Our "Finding Solutions" conference focused on the work of individuals, companies, and NGOs addressing some of China’s most pressing challenges. We had a large and diverse audience participate. Videos coming soon!
Taiwan Election 2012: Outcomes and Implications for US-Taiwan-China Ties
Incumbent Ma Ying-jeou of the Kuomintang (Nationalist Party) was reelected president of Taiwan, defeating Tsai Ing-wen of the Democratic Progressive Party. Our panel included long-time students of Taiwan politics and four specialists who traveled to Taiwan to observe the election. They examined the conduct of the election and voting patterns and discussed what the election may mean for Taiwan, for China, and for the United States.
Clayton Dube, University of Southern California
Clayton Dube （杜克雷) heads the U.S.-China Institute (南加州大学美中学院). He came to USC in 2006 from UCLA where he was assistant director of the Asia Institute.
Miriam Ming-cheng Lo, University of California, Davis
Miriam Ming-cheng Lo teaches sociology. Her research mainly focuses on the cultural processes of political and medical institutions. Additionally, Lo specializes in civil societies, political cultures, health and illness experiences, cultural sociology, and comparative historical sociology.
Click here to view Ming-cheng Lo's presentation
Stanley Rosen, University of Southern California
Stanley Rosen teaches political science and is the former director of the East Asian Studies Center. His research focuses on the interaction between state and society in China. He's also written extensively on film and on education.
Click here to view Stanley Rosen's presentation.
Vincent Wang, University of Richmond
Vincent Wang teaches political science and is associate dean at the University of Richmond. He is the author of numerous articles on Taiwan and on regional security and economic affairs. Wang commented from Richmond.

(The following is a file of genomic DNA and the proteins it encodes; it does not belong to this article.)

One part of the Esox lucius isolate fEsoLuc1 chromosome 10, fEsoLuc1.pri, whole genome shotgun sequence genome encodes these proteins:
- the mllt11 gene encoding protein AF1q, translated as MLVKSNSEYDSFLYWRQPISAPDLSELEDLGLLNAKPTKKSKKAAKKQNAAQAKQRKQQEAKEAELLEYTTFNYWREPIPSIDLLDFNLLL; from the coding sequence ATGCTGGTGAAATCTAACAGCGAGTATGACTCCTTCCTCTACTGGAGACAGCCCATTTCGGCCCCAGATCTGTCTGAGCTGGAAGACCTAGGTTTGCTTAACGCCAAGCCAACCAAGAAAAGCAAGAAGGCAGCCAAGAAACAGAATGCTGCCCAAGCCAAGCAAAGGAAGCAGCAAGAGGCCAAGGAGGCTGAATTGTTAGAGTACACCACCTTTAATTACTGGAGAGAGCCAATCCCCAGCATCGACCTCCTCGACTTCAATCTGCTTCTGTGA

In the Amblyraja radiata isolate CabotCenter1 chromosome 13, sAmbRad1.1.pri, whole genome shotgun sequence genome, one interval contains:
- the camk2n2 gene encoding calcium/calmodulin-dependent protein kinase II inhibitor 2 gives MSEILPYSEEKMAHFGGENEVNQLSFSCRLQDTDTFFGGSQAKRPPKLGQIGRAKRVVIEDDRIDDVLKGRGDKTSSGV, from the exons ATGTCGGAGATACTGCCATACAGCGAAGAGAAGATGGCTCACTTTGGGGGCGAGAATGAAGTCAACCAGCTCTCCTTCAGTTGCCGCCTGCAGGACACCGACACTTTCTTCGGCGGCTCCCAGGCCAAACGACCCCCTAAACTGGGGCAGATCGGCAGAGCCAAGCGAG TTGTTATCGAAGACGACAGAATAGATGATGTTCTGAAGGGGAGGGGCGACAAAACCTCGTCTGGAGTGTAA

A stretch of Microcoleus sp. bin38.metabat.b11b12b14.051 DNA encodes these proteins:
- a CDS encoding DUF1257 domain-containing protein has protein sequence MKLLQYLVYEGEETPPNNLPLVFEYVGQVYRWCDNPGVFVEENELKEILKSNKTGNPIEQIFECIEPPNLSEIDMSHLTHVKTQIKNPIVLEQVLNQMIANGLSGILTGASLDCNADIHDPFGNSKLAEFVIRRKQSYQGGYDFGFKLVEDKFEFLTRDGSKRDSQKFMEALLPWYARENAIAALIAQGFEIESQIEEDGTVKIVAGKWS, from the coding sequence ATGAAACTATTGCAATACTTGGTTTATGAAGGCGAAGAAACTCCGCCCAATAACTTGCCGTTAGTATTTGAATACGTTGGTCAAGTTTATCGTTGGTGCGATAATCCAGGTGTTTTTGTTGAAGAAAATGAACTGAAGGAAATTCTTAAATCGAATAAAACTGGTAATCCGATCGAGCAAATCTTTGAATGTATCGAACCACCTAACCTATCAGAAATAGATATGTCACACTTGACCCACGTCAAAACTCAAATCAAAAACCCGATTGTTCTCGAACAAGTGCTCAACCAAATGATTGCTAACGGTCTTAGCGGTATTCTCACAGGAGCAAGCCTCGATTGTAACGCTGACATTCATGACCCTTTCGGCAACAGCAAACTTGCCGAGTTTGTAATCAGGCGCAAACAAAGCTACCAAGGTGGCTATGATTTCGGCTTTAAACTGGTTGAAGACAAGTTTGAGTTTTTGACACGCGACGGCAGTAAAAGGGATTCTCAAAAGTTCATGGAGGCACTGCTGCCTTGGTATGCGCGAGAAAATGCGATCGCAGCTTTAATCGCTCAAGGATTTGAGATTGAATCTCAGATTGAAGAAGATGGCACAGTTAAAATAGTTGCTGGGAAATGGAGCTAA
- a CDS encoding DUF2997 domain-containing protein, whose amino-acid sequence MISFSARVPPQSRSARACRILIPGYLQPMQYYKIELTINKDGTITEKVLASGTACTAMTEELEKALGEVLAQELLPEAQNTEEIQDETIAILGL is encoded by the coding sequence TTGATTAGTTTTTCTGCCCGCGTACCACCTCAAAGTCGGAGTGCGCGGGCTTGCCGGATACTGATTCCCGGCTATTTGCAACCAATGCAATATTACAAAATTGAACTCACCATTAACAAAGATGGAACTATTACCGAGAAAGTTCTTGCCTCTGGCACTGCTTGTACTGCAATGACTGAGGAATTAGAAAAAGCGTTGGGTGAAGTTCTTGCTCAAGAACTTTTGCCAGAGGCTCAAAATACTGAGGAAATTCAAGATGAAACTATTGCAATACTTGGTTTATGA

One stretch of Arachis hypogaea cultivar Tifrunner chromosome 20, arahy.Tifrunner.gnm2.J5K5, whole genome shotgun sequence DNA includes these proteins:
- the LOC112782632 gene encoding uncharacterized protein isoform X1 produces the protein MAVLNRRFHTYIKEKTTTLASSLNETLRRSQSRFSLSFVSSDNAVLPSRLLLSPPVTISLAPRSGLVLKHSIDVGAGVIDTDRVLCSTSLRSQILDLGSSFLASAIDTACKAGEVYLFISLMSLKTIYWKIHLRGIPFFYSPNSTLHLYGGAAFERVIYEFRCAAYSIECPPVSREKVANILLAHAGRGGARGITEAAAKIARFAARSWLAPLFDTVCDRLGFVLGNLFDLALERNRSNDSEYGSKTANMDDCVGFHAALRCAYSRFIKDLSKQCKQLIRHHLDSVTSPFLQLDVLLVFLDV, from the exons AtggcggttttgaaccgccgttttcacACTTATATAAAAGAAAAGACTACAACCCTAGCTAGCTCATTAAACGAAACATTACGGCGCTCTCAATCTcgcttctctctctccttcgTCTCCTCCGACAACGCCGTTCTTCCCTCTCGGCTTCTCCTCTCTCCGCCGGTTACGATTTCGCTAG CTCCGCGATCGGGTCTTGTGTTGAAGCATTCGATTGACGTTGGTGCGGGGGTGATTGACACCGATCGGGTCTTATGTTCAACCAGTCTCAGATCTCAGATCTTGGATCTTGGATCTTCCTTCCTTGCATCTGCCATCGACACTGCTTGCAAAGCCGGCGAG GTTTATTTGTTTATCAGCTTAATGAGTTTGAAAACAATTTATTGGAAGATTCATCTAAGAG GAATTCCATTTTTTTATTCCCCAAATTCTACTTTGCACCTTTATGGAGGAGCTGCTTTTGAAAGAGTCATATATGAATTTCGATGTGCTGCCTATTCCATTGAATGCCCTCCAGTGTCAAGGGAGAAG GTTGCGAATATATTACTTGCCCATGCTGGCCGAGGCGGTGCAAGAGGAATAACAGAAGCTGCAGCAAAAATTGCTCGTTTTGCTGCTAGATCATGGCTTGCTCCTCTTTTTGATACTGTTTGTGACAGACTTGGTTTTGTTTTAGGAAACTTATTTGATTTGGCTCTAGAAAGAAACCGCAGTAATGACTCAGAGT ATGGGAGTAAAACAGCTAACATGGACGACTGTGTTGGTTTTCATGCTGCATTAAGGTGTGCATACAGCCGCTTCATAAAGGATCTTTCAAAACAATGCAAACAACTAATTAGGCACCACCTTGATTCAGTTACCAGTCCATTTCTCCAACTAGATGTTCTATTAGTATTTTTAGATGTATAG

Prof. Wang spoke to the group from Virginia.
Daniel Lynch, University of Southern California
Daniel Lynch teaches international relations at the University of Southern California. Lynch is the author Rising China and Asian Democratization: Socialization to “Global Culture” in the Political Transformations of Thailand, China, and Taiwan and After the Propaganda State: Media, Politics, and “Thought Work” in Reformed China.
Click here to view Daniel Lynch's presentation.
Other USCI resources on Taiwan:
- Shelley Rigger, “Why Taiwan Matters”
- The Thaw: Taiwan and China’s Changing Relationship (Part 1 and Part 2)
- 2008 Taiwan Election Symposium
- Election ’08 and the Challenge of China: Part 4, Taiwan and China’s Military Buildup
- Documents: US-Taiwan and Contemporary Taiwan
- Talking Points - symposium summary (Jan. 23)
- Talking Points - Taiwan/China trade
This issue of the newsletter highlights the women who have been called "China's Oprah" and includes our comprehensive calendar of China-focused events and exhibitions across North America.
Please join the USC U.S.-China Institute, the East Asian Studies Center, and the USC School of Cinematic Arts for a screening of the 1993 Chinese film Woman Sesame Oil Maker (香魂女). It tells the story of a woman in a small village who buys a peasant wife for his mentally disabled son after her sesame oil business becomes unexpectedly successful. The screening will be followed by a Q&A with the director, Xie Fei (谢飞).